Lewis Libby’s Impact on ’08

07Mar07

By know, I trust, most of you have heard of the Lewis “Scooter” Libby case. Analysts everywhere have emphasized over and over the fact that Libby’s conviction is the first of an executive branch official of such rank since the 80’s. But here’s what the Libby case really is and isn’t.

For starters, the case is certainly damaging to an administration that finds itself increasingly in shambles; from Walter Reed to failure to act on post 9-11 terrorist attack intelligence to mistaking a man’s face for a quail, the administration definitely has explaining to do. And while flawed Bush administration policies can by no means whatsoever be considered flaws all Republicans have embraced, this is- fair or not- the way a large portion of America will see it come election day. Whether it shall be represented by “America’s mayor,” “the great white hope,” or “the straight talking maverick,” the fact of the matter is that the Republican flag is simply more tainted than the Democratic one at this point.

In my opinion, Libby’s defense offered him literally no chance at success. First off, the claim that he was too preoccupied to remember how he first discovered Valerie Plame’s true identity comes off as slightly ridiculous. Couple that with the fact that he did not even himself testify, and the outcome of the case causes little surprise.

However, what is most important to note is the fact that this conviction in and of itself does not do much damage beyond causing this said “taint.” The conviction, as it now stands, is primarily concerned with the Iraq War scandal. The Liberty Paper’s Doug Mataconis drew an interesting parallel to Martha Stewart yesterday, one that I believe has some merit. He contends that Libby’s case lacks the seriousness many attribute to it because it seems highly unlikely at this juncture that Libby’s discussion of Valerie Plame was illegal. This case was simply a matter of telling the truth; ultimately Libby failed at it, but the consequences are not nearly as dire as some make them out to be.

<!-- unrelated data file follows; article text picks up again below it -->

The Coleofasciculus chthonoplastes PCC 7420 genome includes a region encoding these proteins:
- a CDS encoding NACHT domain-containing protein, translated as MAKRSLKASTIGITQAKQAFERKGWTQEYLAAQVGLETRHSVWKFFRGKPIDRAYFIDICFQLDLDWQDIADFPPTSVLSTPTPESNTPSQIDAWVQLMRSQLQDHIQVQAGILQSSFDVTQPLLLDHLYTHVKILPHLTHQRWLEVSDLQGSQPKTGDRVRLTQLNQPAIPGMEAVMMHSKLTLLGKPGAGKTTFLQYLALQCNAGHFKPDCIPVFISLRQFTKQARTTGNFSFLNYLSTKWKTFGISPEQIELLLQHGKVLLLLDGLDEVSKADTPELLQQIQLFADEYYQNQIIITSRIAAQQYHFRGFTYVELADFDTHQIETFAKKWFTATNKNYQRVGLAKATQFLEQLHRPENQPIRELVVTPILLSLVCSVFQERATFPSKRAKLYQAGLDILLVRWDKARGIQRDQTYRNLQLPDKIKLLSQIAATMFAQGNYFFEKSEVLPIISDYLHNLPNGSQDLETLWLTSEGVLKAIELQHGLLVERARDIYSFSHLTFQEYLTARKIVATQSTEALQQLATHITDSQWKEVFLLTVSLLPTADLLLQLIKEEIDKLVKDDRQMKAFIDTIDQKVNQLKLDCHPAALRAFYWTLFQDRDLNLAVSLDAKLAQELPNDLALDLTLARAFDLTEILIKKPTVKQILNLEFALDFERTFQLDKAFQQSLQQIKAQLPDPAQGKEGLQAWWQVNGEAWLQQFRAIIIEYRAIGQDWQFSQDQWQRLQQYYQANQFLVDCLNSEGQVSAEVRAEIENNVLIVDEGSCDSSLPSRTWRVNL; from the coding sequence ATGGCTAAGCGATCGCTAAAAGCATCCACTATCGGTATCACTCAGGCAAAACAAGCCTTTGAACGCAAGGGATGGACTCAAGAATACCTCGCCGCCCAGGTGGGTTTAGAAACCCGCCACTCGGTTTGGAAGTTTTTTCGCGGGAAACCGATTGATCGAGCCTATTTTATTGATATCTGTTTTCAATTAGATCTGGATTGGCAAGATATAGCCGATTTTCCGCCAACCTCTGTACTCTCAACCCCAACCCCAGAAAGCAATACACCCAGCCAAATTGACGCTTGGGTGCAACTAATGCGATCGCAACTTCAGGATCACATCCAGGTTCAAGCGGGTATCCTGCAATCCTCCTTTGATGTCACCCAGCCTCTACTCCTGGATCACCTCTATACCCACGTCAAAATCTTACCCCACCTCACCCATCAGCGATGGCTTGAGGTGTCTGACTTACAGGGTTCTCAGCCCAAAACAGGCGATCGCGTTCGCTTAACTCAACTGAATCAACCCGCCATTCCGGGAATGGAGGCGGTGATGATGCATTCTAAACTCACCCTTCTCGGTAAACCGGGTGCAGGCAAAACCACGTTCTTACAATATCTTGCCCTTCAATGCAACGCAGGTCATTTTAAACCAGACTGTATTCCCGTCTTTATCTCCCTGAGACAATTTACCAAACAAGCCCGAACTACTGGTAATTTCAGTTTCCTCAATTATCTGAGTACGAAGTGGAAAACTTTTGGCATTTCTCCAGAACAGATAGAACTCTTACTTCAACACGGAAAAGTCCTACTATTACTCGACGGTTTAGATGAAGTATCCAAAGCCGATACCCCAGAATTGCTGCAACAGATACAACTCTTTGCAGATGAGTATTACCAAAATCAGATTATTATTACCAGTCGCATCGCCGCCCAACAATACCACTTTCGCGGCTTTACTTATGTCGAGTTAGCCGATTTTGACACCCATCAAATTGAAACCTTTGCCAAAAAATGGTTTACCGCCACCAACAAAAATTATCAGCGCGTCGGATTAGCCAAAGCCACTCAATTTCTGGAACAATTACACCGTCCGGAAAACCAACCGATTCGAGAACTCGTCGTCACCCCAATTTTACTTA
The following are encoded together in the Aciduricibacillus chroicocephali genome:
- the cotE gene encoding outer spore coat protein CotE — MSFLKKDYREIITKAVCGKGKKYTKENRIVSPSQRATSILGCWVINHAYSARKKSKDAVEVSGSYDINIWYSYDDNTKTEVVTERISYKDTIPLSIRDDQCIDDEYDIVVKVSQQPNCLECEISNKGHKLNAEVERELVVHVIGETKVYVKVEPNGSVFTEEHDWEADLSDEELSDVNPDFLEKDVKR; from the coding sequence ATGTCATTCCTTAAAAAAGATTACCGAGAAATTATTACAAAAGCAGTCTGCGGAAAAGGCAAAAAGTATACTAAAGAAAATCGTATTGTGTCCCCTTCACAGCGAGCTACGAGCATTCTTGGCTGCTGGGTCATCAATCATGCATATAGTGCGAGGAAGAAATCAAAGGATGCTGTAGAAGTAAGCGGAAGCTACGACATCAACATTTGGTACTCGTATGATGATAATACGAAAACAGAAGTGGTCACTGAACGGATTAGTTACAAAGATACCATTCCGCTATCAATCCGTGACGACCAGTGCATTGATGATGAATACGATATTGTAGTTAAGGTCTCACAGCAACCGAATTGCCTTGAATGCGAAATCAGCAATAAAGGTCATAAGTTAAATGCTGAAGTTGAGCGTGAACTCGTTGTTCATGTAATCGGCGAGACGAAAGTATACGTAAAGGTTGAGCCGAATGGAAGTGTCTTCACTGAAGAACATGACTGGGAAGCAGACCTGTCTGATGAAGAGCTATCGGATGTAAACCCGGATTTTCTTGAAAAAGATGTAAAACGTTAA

To end, a (sort of) unrelated joke from Paul Slansky:

What did one juror say after finding “Scooter” Libby guilty of perjury, obstruction of justice, and making false statements to federal investigators?

(a) “Ultimately this will have been a big fat waste of time when Bush pardons him.”
(b) “If I’m told something once, I’m likely to forget it. If I’m told it many times, I’m less likely to forget it. If I myself tell it to someone else, I’m even less likely to forget it.”
(c) “I voted to convict Karl Rove, too, but the foreman laughed at me and said, ‘He’s not on trial here.'”
(d) “What the f*** kind of a name for a grown man is ‘Scooter’?”

(a) is a viable choice, excepting the fact that one can’t reasonably think Bush would be inane enough to do such a thing, (c) is plausible, and (d) probably was said too many times to count. No matter, Slansky maintains that the answer is (b). Heh.

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